Are All Opinions Equally Valuable?
A fool uttereth all his mind: but a wise man keepeth it in till afterwards.
An intellectual is simply someone who does not say the first thing which comes to mind. Neither does he say the second, third, fourth, fifth, sixth, seventh, eighth or ninth thing which comes to mind. Having arrived at the ninth thing, he measures his thoughts again and goes back to the eighth thing, then the seventh thing. He refines the seventh thing by tempering it with the second thing, and he uses the third thing as leaven. Then the intellectual speaks what is in his mind.
The intellectual believes that the first thing which comes to mind is rarely wrong, but neither is it best. If the first thing which came to mind was best, all men would be rich and fat and happy. However, there is a great disparity in the happiness of men, and the wise man has seen that fools usually act according to their first impressions, obey impulses, think little of consequences, and trust all appearances. The intellectual does not distrust first impressions or appearances, but neither does he act on first impressions when there is a lot on the line.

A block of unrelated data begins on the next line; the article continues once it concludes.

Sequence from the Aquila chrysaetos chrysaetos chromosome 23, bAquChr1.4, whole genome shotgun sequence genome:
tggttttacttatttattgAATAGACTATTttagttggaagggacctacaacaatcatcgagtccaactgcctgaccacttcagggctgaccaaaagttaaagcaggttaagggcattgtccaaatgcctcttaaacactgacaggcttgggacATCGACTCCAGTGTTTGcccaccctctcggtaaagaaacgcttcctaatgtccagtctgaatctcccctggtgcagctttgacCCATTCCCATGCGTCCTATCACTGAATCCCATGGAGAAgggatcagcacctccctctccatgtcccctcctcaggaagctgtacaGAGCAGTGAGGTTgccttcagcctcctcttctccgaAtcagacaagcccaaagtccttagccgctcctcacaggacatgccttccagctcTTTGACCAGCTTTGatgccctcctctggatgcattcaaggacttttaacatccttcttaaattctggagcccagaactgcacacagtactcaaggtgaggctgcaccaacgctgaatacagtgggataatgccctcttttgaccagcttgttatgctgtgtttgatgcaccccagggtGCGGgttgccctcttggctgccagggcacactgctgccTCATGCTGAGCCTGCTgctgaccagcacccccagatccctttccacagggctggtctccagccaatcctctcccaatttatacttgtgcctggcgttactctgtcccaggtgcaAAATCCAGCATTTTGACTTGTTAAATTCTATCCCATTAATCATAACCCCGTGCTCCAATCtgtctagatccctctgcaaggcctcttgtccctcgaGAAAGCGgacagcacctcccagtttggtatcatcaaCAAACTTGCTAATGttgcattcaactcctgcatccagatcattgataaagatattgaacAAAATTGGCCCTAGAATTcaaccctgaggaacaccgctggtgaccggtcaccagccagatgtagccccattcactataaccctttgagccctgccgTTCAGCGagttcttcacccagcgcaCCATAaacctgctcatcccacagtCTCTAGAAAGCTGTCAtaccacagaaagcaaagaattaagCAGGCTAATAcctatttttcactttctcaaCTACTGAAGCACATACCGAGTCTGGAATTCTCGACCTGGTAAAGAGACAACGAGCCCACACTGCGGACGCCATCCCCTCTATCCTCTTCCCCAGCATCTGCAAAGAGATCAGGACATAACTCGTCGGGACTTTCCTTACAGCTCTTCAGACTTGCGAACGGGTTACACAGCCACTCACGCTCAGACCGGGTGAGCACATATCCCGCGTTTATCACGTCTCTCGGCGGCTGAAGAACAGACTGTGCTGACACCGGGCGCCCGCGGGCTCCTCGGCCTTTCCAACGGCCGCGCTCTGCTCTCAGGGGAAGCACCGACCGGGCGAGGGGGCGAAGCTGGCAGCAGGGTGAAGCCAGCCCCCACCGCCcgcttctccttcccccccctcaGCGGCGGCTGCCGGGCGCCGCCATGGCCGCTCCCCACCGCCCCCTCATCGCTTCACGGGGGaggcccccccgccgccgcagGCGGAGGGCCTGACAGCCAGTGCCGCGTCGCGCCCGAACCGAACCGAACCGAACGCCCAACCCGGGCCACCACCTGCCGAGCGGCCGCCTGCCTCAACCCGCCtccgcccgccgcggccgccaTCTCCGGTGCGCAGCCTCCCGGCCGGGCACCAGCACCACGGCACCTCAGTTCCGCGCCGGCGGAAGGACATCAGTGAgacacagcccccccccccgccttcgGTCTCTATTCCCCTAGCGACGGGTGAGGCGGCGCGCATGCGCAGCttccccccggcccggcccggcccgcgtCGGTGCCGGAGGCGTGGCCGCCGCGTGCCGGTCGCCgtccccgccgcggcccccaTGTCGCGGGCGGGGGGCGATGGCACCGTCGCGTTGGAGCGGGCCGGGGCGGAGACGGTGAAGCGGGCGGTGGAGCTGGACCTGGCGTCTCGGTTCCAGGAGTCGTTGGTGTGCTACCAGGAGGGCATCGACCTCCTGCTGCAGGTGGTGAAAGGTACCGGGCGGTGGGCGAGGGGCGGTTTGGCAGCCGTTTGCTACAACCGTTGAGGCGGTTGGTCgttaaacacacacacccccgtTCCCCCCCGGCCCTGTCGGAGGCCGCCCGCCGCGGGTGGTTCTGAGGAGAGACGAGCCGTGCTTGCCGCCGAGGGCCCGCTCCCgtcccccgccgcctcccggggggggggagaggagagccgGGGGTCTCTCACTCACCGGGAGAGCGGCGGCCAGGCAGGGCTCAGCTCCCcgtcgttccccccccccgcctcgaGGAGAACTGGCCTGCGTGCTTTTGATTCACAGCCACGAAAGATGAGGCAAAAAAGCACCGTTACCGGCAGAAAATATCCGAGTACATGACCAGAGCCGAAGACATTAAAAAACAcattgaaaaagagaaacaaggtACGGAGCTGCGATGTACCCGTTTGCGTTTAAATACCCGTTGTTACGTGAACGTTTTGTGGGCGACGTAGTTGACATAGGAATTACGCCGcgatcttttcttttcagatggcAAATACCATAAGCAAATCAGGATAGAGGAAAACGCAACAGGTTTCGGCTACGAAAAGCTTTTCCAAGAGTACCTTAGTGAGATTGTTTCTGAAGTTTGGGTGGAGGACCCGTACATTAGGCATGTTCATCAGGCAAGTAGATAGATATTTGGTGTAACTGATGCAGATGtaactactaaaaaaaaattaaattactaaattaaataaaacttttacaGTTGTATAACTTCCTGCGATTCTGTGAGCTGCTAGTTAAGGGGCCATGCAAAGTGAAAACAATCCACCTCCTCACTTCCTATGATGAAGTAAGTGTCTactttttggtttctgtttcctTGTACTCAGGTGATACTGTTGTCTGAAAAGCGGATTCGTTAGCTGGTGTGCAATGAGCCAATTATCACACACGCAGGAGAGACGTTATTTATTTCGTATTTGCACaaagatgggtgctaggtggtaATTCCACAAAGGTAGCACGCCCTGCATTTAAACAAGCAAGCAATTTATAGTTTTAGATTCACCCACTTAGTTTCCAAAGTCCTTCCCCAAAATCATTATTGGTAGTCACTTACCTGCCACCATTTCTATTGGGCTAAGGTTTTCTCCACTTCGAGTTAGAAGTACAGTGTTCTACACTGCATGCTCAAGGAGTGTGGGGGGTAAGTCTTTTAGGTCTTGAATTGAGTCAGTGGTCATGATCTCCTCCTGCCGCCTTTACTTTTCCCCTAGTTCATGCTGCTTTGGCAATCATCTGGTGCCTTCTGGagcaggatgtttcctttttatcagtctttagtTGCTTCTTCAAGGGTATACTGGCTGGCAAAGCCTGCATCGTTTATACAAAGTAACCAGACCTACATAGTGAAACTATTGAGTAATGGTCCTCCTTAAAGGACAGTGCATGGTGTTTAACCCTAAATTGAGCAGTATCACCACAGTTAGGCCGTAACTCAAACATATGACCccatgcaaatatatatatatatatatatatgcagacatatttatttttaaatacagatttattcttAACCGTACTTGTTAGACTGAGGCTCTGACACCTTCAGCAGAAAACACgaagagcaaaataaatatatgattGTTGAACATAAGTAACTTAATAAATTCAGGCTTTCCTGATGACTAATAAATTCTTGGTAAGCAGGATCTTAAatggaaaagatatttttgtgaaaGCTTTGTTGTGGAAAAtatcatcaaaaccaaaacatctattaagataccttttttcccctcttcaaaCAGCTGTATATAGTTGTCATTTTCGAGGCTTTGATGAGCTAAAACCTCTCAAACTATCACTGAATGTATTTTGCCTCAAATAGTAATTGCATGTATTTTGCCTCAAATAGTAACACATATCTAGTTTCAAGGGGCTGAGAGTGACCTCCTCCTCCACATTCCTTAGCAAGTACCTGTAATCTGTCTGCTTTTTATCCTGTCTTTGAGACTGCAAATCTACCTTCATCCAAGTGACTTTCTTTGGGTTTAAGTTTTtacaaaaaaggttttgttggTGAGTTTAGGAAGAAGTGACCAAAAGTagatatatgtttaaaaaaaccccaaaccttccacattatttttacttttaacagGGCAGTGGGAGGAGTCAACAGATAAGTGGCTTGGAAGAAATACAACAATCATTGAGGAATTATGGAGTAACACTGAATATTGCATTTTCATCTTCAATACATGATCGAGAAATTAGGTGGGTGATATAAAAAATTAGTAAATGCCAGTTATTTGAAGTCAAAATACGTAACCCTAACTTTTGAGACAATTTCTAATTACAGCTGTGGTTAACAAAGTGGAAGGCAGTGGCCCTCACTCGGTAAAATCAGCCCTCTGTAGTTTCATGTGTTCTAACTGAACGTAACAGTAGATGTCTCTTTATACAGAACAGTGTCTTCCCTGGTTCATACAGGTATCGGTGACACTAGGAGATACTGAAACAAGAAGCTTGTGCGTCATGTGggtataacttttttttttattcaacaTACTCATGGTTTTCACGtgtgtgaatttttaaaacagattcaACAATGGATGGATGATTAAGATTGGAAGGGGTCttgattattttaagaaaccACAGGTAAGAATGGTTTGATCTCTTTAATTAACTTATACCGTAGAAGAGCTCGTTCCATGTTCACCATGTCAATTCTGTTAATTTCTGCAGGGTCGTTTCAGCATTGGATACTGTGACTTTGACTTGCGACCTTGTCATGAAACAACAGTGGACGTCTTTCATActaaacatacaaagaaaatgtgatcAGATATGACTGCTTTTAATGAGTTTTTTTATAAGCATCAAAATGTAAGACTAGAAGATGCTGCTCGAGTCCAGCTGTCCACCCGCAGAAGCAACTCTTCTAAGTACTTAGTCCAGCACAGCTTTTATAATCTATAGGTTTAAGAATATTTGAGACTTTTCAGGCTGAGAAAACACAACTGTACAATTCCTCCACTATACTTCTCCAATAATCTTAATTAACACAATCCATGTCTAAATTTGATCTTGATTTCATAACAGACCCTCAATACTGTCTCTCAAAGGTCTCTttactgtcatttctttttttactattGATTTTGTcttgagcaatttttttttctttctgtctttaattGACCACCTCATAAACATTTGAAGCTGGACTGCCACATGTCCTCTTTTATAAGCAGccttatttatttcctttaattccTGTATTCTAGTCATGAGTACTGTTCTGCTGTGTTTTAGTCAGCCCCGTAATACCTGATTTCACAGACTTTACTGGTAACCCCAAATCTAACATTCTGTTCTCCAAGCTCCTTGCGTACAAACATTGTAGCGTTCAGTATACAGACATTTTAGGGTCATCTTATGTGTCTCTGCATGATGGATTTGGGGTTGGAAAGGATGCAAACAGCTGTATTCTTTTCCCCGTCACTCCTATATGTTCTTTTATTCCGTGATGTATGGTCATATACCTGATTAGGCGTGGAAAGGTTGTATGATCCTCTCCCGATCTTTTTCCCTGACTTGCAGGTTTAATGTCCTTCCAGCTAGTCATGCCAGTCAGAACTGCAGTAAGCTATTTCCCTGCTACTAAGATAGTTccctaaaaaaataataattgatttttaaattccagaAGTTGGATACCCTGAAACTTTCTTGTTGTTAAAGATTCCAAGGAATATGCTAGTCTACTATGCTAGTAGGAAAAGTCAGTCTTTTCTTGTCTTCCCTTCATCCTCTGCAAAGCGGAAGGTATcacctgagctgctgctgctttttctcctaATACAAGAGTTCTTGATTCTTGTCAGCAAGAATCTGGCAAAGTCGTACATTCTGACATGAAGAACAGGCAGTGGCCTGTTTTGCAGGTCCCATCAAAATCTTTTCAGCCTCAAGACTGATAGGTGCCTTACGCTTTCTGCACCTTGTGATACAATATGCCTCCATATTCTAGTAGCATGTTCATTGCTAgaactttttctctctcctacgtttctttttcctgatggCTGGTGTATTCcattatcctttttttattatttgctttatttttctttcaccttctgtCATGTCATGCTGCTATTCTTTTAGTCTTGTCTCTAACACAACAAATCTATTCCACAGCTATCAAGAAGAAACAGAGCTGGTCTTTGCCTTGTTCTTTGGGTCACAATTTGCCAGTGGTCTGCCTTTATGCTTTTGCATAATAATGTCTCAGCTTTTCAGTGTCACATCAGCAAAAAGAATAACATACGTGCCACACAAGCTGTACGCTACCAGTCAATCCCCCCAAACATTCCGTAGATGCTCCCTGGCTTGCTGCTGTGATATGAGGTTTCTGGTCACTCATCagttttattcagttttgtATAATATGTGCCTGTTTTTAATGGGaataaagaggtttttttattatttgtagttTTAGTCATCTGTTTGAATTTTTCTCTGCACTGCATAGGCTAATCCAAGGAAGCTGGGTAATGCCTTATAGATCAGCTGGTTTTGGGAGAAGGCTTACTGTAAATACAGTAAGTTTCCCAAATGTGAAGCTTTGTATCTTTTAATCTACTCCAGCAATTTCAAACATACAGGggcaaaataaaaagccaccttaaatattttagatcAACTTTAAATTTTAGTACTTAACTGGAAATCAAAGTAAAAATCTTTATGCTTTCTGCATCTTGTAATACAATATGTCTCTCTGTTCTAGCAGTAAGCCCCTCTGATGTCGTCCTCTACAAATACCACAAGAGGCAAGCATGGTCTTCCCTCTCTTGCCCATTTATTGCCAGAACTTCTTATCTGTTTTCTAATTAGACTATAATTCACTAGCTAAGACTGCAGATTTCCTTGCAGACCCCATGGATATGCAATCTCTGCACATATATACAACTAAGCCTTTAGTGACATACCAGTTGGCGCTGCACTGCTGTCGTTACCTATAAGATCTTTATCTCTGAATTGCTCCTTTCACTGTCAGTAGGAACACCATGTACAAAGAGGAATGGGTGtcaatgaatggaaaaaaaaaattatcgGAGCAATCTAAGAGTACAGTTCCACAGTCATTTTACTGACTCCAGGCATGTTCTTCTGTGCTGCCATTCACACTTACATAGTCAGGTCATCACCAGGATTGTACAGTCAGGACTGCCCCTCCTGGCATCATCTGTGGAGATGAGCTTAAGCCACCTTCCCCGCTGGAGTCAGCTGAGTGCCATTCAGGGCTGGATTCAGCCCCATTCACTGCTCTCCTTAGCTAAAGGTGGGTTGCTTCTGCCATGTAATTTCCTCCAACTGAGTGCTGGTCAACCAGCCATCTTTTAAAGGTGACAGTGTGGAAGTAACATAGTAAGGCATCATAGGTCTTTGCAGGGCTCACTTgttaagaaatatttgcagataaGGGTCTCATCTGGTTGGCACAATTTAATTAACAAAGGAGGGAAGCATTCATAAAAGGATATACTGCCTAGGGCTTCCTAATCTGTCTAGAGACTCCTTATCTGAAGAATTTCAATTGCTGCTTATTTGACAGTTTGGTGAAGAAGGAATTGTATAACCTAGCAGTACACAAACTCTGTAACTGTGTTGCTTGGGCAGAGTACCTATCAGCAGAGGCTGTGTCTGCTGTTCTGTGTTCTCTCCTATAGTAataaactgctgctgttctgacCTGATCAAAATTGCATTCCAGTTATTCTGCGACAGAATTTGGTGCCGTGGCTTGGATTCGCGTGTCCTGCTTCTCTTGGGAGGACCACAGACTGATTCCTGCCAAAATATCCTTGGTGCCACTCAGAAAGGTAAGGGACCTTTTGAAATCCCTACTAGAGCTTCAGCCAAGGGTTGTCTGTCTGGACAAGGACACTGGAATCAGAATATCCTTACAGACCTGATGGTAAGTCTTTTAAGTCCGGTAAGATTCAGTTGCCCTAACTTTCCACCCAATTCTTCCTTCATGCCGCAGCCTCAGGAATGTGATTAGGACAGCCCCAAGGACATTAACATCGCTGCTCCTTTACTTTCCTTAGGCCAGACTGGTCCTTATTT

This is, at least, what an intellectual does at best. Perhaps I have not described an intellectual, though, but merely the proverbial a wise man.
The fool responds to the wise man by saying the first thing which comes to mind. The fool is content that the wise man has never thought of this before, given that he has not said it. The fool despises the wise man for thinking too much, acting too little. The fool trusts appearances, believes the first thing he hears, and values his own opinion so highly that he never calls it into question. The fool believes that a man necessarily says everything he thinks (for the fool says everything he thinks), therefore, if a man believes something which is contrary to first impressions, he is simply too stupid to see the world for what it is. The fool believes that if a man has not said a thing, he does not know it or has not considered it, for there is little which the fool thinks that he does not believe.
On the other hand, the wise man has many thoughts which pass through his head, though he does not speak them. When the wise man is finished speaking, he should not poll a crowd for first impressions. The wise man should teach with authority, and not submit his prudently articulated seventh impressions for the approval of a crowd unaccustomed to anything beyond a first or second impression. First impressions and seventh impressions are both mere opinion, but I suppose Welch’s and wine are also made of the same substance. Seventh impressions are heady and rich like wine, first impressions are sweet like juice. First impressions are the stuff of childhood, wine the stuff of maturity.
by David Kern
by David Kern
by Joshua Leland
by Lindsey Brigham Knott
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